radius

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See also: Radius

English[edit]

A radius shown in red

Etymology[edit]

From Latin radius (ray)

Pronunciation[edit]

Noun[edit]

radius (plural radii or radiuses)

  1. (anatomy) The long bone in the forearm, on the side of the thumb.
  2. (zoology) The lighter bone (or fused portion of bone) in the forelimb of an animal.
  3. (geometry) A line segment between any point on the circumference of a circle and its center/centre.
  4. (geometry) The length of this line segment.

Related terms[edit]

See also[edit]

Translations[edit]

Anagrams[edit]


Crimean Tatar[edit]

Etymology[edit]

Latin radius.

Noun[edit]

radius (line segment or length of this line segment).

  1. radius.

Declension[edit]

References[edit]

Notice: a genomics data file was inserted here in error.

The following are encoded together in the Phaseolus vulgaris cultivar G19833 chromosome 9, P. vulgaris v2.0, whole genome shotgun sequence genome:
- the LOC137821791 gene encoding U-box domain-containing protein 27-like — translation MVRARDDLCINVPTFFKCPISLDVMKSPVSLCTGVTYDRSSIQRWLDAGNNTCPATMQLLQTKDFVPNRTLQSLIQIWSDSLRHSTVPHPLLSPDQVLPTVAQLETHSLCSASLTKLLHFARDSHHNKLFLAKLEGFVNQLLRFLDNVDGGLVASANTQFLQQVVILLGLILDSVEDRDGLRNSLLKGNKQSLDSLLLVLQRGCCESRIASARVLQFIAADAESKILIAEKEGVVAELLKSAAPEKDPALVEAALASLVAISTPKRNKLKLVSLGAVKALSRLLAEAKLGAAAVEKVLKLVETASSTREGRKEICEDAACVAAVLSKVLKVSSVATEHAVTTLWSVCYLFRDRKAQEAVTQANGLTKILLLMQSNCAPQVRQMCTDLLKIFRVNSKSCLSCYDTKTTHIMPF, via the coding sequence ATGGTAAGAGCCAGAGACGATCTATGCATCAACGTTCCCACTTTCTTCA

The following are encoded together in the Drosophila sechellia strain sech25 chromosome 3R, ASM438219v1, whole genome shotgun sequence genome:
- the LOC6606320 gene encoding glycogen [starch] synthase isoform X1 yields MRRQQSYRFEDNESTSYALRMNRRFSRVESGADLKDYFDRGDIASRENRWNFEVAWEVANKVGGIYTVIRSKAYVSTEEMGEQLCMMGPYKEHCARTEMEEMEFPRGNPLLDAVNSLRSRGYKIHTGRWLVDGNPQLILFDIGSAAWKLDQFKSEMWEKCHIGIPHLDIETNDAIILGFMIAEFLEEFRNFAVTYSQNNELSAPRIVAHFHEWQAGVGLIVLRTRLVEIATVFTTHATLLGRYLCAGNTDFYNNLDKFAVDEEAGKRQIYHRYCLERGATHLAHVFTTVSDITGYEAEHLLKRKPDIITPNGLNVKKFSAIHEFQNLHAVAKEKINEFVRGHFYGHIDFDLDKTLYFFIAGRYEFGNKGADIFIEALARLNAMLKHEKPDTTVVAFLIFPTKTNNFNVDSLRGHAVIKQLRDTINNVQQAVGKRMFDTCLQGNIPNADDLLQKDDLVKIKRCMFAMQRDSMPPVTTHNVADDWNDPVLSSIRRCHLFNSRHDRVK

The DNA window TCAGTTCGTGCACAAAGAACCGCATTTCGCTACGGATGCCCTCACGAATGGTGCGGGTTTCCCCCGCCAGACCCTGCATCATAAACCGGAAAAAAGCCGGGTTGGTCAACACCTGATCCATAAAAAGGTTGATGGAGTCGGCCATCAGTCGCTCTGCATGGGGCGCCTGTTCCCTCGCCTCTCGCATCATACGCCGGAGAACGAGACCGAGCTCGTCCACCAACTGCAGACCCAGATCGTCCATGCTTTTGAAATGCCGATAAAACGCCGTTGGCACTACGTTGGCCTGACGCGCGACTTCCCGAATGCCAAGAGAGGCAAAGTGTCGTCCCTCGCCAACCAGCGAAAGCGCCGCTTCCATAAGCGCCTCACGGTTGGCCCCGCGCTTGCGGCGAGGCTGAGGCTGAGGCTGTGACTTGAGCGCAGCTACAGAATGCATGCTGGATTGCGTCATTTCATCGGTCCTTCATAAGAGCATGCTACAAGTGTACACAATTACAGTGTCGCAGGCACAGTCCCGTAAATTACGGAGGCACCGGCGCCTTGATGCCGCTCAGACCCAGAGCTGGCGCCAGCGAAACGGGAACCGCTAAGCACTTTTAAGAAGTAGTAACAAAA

Esperanto[edit]

Verb[edit]

radius

  1. conditional of radii

French[edit]

Noun[edit]

radius m (plural radius)

  1. (anatomy) radius

Anagrams[edit]


Latin[edit]

Etymology[edit]

Of uncertain origin. Some have tried to connect it to radix. Tucker suggests Proto-Indo-European *neredh- (extend forth, rise, outward) akin to Sanskrit वर्धते (vardhate, rise, grow), or from Ancient Greek ἄρδις (ardis, sharp point).[1]

Noun[edit]

radius m (genitive radiī); second declension

  1. ray (of light)
  2. staff, rod
  3. spoke (of a wheel)

Inflection[edit]

Second declension.

Number Singular Plural
nominative radius radiī
genitive radiī radiōrum
dative radiō radiīs
accusative radium radiōs
ablative radiō radiīs
vocative radie radiī

Descendants[edit]


References[edit]

  1. ^ Tucker, T.G., Etymological Dictionary of Latin, Ares Publishers, 1976 (reprint of 1931 edition).